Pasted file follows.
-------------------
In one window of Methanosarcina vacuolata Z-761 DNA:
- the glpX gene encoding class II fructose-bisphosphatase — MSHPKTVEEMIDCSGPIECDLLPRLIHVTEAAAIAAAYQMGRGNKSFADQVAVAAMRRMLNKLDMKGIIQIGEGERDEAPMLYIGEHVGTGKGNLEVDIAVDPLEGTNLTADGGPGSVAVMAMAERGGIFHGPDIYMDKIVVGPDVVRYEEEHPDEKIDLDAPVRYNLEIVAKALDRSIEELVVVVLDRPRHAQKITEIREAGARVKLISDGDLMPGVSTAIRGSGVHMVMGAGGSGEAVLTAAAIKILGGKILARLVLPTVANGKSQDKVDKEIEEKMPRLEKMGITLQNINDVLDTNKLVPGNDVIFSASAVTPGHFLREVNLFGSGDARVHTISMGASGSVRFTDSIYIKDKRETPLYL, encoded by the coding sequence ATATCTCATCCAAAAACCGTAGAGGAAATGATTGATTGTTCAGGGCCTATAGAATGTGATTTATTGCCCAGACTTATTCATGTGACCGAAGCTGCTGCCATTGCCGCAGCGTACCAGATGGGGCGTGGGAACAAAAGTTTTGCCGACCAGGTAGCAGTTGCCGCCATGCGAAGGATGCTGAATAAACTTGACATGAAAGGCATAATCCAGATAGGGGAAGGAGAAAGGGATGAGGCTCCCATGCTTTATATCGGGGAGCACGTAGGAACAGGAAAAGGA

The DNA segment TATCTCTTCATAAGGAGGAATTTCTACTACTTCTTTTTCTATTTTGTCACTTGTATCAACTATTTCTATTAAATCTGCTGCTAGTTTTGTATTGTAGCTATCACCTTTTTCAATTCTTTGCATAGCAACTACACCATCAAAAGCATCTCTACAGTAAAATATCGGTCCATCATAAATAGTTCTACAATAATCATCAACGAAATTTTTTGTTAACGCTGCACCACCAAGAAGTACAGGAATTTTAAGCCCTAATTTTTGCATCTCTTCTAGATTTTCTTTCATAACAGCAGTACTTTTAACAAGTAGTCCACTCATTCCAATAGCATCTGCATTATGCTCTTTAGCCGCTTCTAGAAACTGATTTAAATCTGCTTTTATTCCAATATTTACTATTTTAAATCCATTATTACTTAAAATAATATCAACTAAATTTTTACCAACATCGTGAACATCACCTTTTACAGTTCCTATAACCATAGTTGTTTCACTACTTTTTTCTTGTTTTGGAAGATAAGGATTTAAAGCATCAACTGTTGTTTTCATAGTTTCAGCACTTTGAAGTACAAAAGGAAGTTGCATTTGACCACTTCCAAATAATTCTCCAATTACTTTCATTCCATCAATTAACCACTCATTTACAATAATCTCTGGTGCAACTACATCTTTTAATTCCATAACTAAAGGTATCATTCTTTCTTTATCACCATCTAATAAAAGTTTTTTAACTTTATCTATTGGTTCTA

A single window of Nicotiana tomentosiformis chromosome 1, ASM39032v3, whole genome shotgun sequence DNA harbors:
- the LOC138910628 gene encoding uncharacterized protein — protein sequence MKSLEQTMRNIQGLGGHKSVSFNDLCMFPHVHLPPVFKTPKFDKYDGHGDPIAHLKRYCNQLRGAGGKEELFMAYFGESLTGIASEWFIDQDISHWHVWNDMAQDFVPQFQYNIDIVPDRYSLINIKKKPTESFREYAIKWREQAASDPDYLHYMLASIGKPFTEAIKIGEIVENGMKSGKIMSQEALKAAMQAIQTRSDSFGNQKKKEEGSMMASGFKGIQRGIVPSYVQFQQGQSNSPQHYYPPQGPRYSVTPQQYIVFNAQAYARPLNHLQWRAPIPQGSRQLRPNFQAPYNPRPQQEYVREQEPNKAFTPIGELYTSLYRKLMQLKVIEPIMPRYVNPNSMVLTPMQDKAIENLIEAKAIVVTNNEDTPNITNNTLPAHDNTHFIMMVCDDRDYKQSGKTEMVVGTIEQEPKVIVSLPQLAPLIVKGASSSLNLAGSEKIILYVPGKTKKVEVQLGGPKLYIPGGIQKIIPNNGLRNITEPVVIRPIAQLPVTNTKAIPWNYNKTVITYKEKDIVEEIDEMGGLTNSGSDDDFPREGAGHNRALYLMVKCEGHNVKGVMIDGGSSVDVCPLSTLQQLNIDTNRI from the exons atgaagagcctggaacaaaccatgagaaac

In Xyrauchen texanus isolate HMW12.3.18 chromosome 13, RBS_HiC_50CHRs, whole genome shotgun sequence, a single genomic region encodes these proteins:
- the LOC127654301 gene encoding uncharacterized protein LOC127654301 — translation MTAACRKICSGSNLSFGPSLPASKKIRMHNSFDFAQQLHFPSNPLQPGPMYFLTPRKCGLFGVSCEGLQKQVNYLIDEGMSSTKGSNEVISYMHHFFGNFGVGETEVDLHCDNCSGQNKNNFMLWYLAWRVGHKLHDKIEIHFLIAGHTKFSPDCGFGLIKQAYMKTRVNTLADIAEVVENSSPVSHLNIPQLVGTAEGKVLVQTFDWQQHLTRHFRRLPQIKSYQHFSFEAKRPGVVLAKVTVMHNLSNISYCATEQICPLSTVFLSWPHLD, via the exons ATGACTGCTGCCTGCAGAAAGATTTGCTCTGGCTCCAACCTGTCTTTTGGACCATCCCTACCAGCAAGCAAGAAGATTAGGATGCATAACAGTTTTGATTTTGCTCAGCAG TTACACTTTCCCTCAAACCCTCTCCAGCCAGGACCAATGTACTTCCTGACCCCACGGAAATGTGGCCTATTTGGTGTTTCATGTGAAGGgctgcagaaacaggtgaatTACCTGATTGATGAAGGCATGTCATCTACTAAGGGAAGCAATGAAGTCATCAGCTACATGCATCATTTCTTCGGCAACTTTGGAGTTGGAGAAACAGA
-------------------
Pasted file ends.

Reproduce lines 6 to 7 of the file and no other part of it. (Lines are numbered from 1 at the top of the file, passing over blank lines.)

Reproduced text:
In Xyrauchen texanus isolate HMW12.3.18 chromosome 13, RBS_HiC_50CHRs, whole genome shotgun sequence, a single genomic region encodes these proteins:
- the LOC127654301 gene encoding uncharacterized protein LOC127654301 — translation MTAACRKICSGSNLSFGPSLPASKKIRMHNSFDFAQQLHFPSNPLQPGPMYFLTPRKCGLFGVSCEGLQKQVNYLIDEGMSSTKGSNEVISYMHHFFGNFGVGETEVDLHCDNCSGQNKNNFMLWYLAWRVGHKLHDKIEIHFLIAGHTKFSPDCGFGLIKQAYMKTRVNTLADIAEVVENSSPVSHLNIPQLVGTAEGKVLVQTFDWQQHLTRHFRRLPQIKSYQHFSFEAKRPGVVLAKVTVMHNLSNISYCATEQICPLSTVFLSWPHLD, via the exons ATGACTGCTGCCTGCAGAAAGATTTGCTCTGGCTCCAACCTGTCTTTTGGACCATCCCTACCAGCAAGCAAGAAGATTAGGATGCATAACAGTTTTGATTTTGCTCAGCAG TTACACTTTCCCTCAAACCCTCTCCAGCCAGGACCAATGTACTTCCTGACCCCACGGAAATGTGGCCTATTTGGTGTTTCATGTGAAGGgctgcagaaacaggtgaatTACCTGATTGATGAAGGCATGTCATCTACTAAGGGAAGCAATGAAGTCATCAGCTACATGCATCATTTCTTCGGCAACTTTGGAGTTGGAGAAACAGA